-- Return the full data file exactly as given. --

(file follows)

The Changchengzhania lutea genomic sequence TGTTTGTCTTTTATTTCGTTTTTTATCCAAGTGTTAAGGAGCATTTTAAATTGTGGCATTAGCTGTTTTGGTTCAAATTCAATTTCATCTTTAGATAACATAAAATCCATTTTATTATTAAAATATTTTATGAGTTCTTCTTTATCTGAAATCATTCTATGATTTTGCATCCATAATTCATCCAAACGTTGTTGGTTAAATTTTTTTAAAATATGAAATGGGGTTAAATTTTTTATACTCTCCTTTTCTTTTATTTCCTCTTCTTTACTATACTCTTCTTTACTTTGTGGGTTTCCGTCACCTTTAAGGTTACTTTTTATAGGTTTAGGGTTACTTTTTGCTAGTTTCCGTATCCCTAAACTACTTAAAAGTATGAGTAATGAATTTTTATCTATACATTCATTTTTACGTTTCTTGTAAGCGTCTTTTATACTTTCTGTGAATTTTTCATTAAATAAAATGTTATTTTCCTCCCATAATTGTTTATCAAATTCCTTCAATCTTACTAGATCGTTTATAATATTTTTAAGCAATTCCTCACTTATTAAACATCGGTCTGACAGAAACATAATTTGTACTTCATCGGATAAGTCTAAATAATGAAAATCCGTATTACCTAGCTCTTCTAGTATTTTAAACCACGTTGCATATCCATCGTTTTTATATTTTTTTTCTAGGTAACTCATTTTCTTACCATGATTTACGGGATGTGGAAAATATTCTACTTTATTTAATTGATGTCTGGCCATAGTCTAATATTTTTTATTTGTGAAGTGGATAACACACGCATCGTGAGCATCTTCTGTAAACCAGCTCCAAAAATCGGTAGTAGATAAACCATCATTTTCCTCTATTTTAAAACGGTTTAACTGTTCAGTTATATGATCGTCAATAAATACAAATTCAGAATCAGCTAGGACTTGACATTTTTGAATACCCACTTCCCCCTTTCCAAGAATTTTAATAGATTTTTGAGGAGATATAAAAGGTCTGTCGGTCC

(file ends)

The Changchengzhania lutea genomic sequence TGTTTGTCTTTTATTTCGTTTTTTATCCAAGTGTTAAGGAGCATTTTAAATTGTGGCATTAGCTGTTTTGGTTCAAATTCAATTTCATCTTTAGATAACATAAAATCCATTTTATTATTAAAATATTTTATGAGTTCTTCTTTATCTGAAATCATTCTATGATTTTGCATCCATAATTCATCCAAACGTTGTTGGTTAAATTTTTTTAAAATATGAAATGGGGTTAAATTTTTTATACTCTCCTTTTCTTTTATTTCCTCTTCTTTACTATACTCTTCTTTACTTTGTGGGTTTCCGTCACCTTTAAGGTTACTTTTTATAGGTTTAGGGTTACTTTTTGCTAGTTTCCGTATCCCTAAACTACTTAAAAGTATGAGTAATGAATTTTTATCTATACATTCATTTTTACGTTTCTTGTAAGCGTCTTTTATACTTTCTGTGAATTTTTCATTAAATAAAATGTTATTTTCCTCCCATAATTGTTTATCAAATTCCTTCAATCTTACTAGATCGTTTATAATATTTTTAAGCAATTCCTCACTTATTAAACATCGGTCTGACAGAAACATAATTTGTACTTCATCGGATAAGTCTAAATAATGAAAATCCGTATTACCTAGCTCTTCTAGTATTTTAAACCACGTTGCATATCCATCGTTTTTATATTTTTTTTCTAGGTAACTCATTTTCTTACCATGATTTACGGGATGTGGAAAATATTCTACTTTATTTAATTGATGTCTGGCCATAGTCTAATATTTTTTATTTGTGAAGTGGATAACACACGCATCGTGAGCATCTTCTGTAAACCAGCTCCAAAAATCGGTAGTAGATAAACCATCATTTTCCTCTATTTTAAAACGGTTTAACTGTTCAGTTATATGATCGTCAATAAATACAAATTCAGAATCAGCTAGGACTTGACATTTTTGAATACCCACTTCCCCCTTTCCAAGAATTTTAATAGATTTTTGAGGAGATATAAAAGGTCTGTCGGTCC